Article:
Friday, December 29, 2017

Holiday 2017

Our annual trip to the Pacific Northwest has come and gone.  But, it was a nice trip up north.  My big takeaway from this year is that both kids are finally good travelers!  Alden has been slow to take to long car trips.  When he was an infant he HATED the car.  Maybe it was all the drives between Oakland and Sacramento.  And most of our trips to Oregon to date have been full of HOURS of screaming (Alden's) and teeth gnashing (ours).  I wasn't really looking forward to the long drive... but, Alden has proven the mantra of parenthood (and childhood) which is every phase is just that... a phase! 

Our plan had been to leave Sacramento early on Friday -- after a few hours of work.  But, leaving town before a 2+ week vacation is no easy task.  We had meetings, emails to send, an appointment with a speech therapist, and all manner of other distractions.  So, we didn't actually hit the road until after 5 pm.  I expected massive crankiness from the kids (who had spent the day at school and preschool and were none too excited about spending the rest of the day/evening in the car).  But, they were great!  We stopped after a couple of hours for dinner and let the kids run around.   They were in high spirits.  When we hit the part of the drive that has lots of mountain twists and turns, Kai got scared.  It is disconcerting driving those turns at night -- and Kai was pleading with Eric to slow down (it should be said that Eric was going well below the speed limit already to try to appease her and that going slower would have been unsafe).  We told Kai that we had driven the route countless times, that we were going slow, and that we were safe.  She didn't believe us and continued to whimper from the backseat asking if we could stop until morning.  At that point, Alden stretched out his hand to her and said, "it's OK Kailey.  I've got this.  I'll protect you."  He continued to pat her hand reassuringly throughout the rest of the drive through the curves.  It was among the cutest things I've ever seen.  And, Kai was definitely comforted by it!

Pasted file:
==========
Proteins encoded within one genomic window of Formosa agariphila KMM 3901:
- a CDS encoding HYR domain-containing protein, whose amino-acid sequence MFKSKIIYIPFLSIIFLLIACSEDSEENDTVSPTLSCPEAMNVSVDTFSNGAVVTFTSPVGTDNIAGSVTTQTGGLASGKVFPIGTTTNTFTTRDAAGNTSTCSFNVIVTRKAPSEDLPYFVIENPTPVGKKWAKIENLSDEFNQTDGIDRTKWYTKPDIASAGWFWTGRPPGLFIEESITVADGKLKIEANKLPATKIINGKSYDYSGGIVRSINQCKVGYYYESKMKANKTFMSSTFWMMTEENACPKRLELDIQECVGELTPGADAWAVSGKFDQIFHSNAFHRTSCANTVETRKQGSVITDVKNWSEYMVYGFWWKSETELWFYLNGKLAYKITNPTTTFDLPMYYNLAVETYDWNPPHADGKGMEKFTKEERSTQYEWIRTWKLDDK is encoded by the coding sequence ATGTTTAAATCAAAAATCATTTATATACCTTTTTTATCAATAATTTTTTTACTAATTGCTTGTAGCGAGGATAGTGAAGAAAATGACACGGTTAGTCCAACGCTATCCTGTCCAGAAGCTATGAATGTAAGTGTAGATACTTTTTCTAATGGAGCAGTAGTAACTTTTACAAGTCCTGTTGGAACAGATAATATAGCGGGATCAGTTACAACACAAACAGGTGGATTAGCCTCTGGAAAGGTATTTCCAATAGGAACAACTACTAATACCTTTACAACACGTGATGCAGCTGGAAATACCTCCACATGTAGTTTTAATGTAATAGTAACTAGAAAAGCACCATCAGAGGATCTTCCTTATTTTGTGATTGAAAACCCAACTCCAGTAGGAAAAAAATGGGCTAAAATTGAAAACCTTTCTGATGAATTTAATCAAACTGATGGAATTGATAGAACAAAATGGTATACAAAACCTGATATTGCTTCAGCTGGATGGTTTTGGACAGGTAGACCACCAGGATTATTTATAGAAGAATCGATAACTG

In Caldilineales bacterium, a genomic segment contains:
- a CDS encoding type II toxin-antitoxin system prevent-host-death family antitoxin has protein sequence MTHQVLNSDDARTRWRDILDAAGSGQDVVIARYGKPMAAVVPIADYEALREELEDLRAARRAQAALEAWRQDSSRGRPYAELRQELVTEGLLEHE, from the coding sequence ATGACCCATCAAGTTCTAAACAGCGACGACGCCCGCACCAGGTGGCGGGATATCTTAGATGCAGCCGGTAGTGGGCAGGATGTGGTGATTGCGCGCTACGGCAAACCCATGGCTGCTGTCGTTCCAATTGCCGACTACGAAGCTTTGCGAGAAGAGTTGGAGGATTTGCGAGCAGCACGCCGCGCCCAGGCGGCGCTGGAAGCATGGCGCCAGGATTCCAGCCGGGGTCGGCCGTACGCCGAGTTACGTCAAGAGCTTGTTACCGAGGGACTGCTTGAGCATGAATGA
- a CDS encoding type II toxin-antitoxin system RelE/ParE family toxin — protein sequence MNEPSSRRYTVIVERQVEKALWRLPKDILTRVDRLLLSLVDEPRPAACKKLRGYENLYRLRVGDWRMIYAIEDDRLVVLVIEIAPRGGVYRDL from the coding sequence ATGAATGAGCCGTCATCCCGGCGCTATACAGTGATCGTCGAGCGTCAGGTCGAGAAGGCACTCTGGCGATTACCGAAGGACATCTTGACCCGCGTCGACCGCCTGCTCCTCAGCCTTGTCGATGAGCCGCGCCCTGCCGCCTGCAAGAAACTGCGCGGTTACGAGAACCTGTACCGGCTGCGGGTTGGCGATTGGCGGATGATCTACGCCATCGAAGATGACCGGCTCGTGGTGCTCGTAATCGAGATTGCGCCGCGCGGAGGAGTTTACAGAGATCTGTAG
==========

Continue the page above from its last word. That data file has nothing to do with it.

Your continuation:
Alden was full of funny thoughts on the way up -- quoting movies, changing the words to songs to be about Legalos and other favorite shows (the kid has a brain for movie quotes -- it's a bit uncanny).  At one point, Eric opened up a Red Bull and Alden hollered from the backseat, "what's that amazing smell?"  

Kai has always been an excellent traveler and continued to be a real road warrior on this trip.  She helps to calm Alden down when he gets cranky.  She'll play silly games with him and make up stories.  She sings songs and reads books.  She's always been fun to travel with.  And, now, Alden seems to be coming into his own on the traveling front, too.  We're hoping to do quite a bit of traveling in 2018 -- maybe NYC.  Possibly DC.  We may be in Hawaii for a friend's wedding.  So, it's great for Alden to be improving and learning how to sit for long stretches of time.  We didn't even use videos for the whole of the car rides.  After the puking episode last year, we have been convinced that Alden is prone to car sickness so we don't let him watch videos or read books in the car.  That makes his pleasantness in the long ride even more impressive.  2018 travels... here we come! 

We got to Grammy's house on Saturday afternoon and had fun opening presents and catching up.  Grammy bought us all tickets to go see the Nutcracker in Portland -- a real treat!  Alden has been REALLY into the Nutcracker this year because of a book he has and a movie the kids have gotten into (Leap) about a girl that becomes a dancer in the Nutcracker.  He was super excited to go see the real performance.  And, we got to the theater early so he got to meet a few of the dancers before the show started.



It was fun to spend time with Grammy -- and the night out to sushi and the Nutcracker was a huge hit!  You can see how entranced Alden was by the dancers.  We couldn't even get him to look at the camera! When we took Kailey to see the Nutcracker when she was about Alden's age, we couldn't get her to stand near the dancers for a picture -- even with a promise that we would go with her.  This time, it was the same thing.  She didn't want to be in the picture -- but, she did it for Alden.  He wanted to do the picture, but only with Kailey. I love how they support each other in these ways - I hope they stay that way as they get older.